Pittwater Life November 2018 Issue


Coming to Your Rescue. Missing 'Link'. Offleash Dog Trial. Wonders of Science. Market Month!

Continued from page 27

Special Feature

onto the shore, the man on

the powerboat offers to push

it onto the shore with his boat.

Paul throws him the painter,

John puts the vessel into

reverse, and we move away.

“That was an assist,” says

Paul. “Floating in the channel

that dinghy could have been

problematic for other vessels,

particularly at night when it

might not be seen.”

At 2pm, I meet 47-year-old

Narraweena resident Jimmy

Arteaga at Marine Rescue

Broken Bay, in Bayview’s

Rowland Reserve. Jimmy, who

sails, scuba dives and was

a navel cadet as a teenager,

has recently become the unit

commander. Originally from

Ecuador he came with his

family to Australia aged six,

and previously volunteered for

the SES.

The Broken Bay unit has

been in existence for more

than 75 years, Jimmy explains,

operating formerly as the

Royal Volunteer Coastal Patrol,

before the amalgamation in

2009 of that organisation

with Australian Volunteer

Coast Guard Association and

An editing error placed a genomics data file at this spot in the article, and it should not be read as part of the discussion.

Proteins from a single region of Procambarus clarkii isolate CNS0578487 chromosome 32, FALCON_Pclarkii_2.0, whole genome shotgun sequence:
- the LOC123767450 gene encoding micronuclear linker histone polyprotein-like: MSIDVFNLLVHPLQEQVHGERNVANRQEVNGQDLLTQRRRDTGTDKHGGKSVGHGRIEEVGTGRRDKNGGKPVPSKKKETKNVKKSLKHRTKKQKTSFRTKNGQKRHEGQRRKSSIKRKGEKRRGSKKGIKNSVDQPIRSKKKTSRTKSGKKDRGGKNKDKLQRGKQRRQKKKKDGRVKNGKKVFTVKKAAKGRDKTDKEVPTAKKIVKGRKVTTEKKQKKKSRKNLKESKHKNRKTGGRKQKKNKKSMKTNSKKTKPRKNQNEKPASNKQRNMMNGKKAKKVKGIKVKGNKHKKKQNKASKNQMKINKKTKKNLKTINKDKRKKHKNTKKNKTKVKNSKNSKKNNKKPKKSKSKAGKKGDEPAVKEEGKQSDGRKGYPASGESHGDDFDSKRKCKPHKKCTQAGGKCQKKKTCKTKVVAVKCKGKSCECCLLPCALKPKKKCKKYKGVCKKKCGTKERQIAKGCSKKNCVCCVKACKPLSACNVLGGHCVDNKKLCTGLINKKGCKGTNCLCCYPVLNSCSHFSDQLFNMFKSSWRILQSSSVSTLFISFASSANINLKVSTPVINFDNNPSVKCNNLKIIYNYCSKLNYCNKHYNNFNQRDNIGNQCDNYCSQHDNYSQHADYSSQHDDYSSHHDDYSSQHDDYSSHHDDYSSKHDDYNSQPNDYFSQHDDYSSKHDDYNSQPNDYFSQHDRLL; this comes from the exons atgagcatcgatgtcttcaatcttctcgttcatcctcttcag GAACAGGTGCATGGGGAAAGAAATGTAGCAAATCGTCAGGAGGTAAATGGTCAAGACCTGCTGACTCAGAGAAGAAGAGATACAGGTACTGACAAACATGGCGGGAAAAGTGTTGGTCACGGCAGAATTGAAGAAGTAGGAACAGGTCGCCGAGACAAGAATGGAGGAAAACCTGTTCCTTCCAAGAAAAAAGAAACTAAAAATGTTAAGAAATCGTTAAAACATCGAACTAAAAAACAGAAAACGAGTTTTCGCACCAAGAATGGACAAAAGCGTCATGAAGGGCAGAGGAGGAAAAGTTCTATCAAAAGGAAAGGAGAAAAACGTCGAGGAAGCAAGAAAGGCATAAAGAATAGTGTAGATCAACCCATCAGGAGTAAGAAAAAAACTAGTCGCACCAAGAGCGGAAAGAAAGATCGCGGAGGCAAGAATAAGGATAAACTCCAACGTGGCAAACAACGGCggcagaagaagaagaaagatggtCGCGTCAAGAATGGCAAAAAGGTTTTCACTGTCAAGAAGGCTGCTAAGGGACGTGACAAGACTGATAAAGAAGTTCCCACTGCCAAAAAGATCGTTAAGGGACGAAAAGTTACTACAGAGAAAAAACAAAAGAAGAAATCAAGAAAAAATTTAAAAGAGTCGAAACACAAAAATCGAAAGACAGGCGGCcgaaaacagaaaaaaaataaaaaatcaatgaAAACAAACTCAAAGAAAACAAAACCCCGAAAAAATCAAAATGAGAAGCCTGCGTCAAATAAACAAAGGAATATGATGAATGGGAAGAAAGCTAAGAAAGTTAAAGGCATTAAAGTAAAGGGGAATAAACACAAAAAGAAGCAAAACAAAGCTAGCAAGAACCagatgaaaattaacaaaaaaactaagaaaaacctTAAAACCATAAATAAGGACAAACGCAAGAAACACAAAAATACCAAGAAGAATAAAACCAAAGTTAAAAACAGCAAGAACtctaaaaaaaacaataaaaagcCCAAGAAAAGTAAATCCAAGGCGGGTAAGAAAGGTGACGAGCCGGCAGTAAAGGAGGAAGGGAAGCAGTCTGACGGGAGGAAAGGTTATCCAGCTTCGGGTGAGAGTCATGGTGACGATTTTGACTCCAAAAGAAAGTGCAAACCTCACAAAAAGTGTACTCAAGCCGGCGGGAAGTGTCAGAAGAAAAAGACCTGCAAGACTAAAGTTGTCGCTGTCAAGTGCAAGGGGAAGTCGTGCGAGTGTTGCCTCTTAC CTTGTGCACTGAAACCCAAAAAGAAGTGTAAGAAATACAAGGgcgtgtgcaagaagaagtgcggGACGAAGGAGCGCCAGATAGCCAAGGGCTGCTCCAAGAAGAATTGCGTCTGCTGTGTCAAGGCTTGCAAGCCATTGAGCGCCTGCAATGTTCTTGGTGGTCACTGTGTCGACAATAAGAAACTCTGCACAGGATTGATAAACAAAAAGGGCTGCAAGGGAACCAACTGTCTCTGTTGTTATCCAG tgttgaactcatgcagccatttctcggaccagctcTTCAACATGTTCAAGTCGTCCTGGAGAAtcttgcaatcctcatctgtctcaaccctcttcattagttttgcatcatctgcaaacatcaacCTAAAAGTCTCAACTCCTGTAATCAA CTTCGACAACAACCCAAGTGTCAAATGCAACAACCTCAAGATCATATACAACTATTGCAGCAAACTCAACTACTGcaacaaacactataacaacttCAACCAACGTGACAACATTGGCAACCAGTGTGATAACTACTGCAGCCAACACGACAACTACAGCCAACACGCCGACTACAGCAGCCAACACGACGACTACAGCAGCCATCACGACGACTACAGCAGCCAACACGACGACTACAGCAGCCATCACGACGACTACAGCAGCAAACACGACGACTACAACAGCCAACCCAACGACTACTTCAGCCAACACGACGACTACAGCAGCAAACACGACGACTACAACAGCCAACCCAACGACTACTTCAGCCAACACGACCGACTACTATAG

the marine fleet of the NSW

Volunteer Rescue Association

into one organisation, Marine

Rescue NSW.

Jimmy tells me that in

addition to their regular patrols

and any assists they make, this

unit provides sea safety for

the ocean swims, such as The

Big Swim from Palm Beach to

Whale Beach, and the Avalon

Beach Surf Swim, and also

the Royal Motor Yacht Club’s

paddleboard competitions.

We walk down to the water’s

edge, and he points out the

Marine Rescue pontoon and

‘Broken Bay 30’, the 28 foot

CLOCKWISE TOP: The ‘Cottage Point 30’ crew haul in a deflated rubber

dinghy spotted drifting in Pittwater – it could have proven hazardous to

boats; Marine Rescue NSW volunteers Don Smallwood; and Jimmy Arteaga.

Steber, on a mooring just

out from the shore. “In three

years the Steber will need to

be replaced, which will cost

over $1 million, and the unit

has to come up with 40% of the

funding,” he says.

The unit has 80 members,

60% of whom are retirees, and

the rest ranging in age from

17 to 60. They hold a weekly

sausage sizzle, and also run

raffles.” Two of its leading

supporters are Johnson Bros

Mitre 10, Mona Vale, who

provide prizes for the raffles,

and the Royal Motor Yacht Club,

which helps with discounted

fuel and vessel maintenance.

It’s 4pm when I get home, and

as I start to relax into the long

weekend the Marine Rescue

volunteers at Terrey Hills are

beginning to take back radio

control of the bases along the

NSW coast for the night.

Whether due to the wind or

the tide, a problem with a sail,

a dragging anchor, an engine

failure, or a person overboard,

28 NOVEMBER 2018

The Local Voice Since 1991

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